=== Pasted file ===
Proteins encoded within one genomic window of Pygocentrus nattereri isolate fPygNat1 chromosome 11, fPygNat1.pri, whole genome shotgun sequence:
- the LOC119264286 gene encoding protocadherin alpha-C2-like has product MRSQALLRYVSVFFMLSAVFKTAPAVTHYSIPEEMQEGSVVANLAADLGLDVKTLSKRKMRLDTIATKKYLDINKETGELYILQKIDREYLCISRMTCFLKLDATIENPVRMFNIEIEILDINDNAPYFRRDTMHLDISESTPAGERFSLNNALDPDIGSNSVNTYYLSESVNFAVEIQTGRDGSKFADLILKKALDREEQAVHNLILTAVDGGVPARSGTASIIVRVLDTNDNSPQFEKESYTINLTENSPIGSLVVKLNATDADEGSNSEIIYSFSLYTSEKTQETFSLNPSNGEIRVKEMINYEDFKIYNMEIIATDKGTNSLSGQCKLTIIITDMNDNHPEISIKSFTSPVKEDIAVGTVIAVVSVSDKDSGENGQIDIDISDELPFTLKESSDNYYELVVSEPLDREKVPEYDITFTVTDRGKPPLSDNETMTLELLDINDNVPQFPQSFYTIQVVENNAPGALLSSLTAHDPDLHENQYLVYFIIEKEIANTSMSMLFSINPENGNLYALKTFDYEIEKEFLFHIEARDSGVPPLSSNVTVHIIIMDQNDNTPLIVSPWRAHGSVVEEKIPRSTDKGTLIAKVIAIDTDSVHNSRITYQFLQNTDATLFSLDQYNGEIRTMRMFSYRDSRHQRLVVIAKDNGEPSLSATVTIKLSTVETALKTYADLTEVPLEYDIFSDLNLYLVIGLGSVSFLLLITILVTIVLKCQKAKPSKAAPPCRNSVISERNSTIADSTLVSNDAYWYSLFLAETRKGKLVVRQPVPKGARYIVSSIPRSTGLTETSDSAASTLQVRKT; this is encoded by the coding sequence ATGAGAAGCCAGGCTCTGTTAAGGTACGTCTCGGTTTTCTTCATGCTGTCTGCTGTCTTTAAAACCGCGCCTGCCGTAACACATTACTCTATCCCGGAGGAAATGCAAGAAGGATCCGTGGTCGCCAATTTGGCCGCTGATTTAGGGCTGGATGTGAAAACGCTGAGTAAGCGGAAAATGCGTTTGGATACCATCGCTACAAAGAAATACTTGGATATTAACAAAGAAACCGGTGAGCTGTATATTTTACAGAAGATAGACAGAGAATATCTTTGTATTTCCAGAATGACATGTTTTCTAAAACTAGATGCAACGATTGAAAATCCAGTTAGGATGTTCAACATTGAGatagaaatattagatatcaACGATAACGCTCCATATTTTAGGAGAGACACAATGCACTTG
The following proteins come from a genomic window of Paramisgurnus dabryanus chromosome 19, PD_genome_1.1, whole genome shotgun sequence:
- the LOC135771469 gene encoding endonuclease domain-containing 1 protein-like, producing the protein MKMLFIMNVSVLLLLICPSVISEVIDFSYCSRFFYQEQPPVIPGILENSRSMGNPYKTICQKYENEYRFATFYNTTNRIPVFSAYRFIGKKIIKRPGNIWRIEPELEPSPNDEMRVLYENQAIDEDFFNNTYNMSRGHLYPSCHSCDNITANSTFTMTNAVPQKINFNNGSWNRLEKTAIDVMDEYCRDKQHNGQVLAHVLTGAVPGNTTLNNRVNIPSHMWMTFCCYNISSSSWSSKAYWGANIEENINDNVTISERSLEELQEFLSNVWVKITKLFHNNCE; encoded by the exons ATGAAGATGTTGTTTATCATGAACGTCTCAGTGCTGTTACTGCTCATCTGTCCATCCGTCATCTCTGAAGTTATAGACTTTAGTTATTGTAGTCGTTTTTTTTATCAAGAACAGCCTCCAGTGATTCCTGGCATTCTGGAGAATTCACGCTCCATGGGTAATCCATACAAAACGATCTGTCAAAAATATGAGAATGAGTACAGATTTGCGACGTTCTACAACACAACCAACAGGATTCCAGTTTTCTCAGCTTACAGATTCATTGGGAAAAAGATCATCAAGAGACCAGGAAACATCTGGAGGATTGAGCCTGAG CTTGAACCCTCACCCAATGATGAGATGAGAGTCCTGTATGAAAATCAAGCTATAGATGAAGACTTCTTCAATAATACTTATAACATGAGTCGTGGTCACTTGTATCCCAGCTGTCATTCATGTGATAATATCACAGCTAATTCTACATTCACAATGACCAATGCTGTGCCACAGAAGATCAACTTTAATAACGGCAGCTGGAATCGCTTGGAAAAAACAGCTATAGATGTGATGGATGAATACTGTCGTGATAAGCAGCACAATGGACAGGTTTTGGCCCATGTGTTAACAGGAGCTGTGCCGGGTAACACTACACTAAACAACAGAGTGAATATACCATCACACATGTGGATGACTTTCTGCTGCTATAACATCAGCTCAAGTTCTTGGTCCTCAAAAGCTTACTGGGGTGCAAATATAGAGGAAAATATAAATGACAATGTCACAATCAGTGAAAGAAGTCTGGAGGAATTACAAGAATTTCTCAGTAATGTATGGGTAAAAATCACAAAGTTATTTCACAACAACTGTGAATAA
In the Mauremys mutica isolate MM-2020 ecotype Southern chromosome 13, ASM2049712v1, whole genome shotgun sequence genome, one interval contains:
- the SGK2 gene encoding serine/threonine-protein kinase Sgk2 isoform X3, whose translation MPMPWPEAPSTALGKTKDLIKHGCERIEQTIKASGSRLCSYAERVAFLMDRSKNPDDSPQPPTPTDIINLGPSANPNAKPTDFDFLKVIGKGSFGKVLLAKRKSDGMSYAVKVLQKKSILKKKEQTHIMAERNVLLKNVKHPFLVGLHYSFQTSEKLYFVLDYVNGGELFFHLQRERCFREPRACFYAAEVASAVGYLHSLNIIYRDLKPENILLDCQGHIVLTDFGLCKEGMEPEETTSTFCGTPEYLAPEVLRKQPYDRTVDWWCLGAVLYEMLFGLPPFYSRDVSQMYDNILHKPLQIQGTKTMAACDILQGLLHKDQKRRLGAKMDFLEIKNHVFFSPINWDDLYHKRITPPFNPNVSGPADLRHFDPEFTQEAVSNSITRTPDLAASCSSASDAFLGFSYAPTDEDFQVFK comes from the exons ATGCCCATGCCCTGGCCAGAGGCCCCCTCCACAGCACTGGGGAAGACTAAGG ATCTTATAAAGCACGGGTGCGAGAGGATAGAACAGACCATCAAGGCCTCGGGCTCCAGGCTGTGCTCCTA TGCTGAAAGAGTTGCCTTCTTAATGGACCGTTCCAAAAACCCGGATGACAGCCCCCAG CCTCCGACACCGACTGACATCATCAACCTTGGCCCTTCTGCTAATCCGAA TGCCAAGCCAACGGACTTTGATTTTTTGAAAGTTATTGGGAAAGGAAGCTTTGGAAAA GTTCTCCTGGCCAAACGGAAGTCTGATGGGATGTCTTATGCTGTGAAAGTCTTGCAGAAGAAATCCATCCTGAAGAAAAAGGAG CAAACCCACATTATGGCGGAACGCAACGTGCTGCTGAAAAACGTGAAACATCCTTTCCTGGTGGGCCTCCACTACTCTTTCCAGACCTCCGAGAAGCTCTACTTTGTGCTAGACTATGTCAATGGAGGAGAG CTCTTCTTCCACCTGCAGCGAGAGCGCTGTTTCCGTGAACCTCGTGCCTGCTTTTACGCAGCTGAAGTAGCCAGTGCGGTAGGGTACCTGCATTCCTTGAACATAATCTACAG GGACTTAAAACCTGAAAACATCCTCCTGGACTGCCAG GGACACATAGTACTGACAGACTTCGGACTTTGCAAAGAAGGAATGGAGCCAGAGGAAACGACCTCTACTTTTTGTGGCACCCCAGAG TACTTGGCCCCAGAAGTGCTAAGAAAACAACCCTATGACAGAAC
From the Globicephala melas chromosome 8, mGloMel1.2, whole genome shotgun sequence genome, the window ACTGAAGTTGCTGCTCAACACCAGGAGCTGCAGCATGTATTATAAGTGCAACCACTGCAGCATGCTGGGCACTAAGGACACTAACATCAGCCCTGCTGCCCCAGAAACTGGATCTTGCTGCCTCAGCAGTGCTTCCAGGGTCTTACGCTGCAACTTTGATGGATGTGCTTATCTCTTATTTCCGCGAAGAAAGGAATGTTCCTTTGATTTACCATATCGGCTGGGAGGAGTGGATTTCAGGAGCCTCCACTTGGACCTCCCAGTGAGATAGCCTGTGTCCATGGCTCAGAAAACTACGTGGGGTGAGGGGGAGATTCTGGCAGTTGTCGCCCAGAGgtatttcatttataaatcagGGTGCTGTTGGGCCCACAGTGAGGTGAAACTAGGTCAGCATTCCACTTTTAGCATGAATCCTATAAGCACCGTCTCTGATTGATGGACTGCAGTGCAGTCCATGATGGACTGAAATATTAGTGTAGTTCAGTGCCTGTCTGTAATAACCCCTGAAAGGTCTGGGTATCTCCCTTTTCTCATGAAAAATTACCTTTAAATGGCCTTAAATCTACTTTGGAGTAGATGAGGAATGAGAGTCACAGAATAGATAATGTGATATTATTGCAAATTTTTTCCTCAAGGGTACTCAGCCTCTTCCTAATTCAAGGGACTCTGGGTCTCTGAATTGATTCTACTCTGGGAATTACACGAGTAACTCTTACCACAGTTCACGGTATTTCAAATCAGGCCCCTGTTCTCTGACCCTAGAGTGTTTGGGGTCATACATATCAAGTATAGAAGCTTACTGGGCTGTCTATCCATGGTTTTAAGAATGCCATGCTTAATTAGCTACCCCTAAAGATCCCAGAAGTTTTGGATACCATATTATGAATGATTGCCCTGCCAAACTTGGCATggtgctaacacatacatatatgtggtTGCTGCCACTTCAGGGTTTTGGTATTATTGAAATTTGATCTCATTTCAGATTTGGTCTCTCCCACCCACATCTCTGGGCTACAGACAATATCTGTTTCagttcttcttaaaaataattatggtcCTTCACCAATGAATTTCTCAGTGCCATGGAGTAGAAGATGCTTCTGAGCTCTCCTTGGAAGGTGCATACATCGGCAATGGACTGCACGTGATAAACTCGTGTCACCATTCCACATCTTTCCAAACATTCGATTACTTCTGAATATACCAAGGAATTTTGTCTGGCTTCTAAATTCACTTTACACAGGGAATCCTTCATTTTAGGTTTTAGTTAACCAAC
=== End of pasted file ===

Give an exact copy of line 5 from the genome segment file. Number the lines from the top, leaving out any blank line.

In the Mauremys mutica isolate MM-2020 ecotype Southern chromosome 13, ASM2049712v1, whole genome shotgun sequence genome, one interval contains: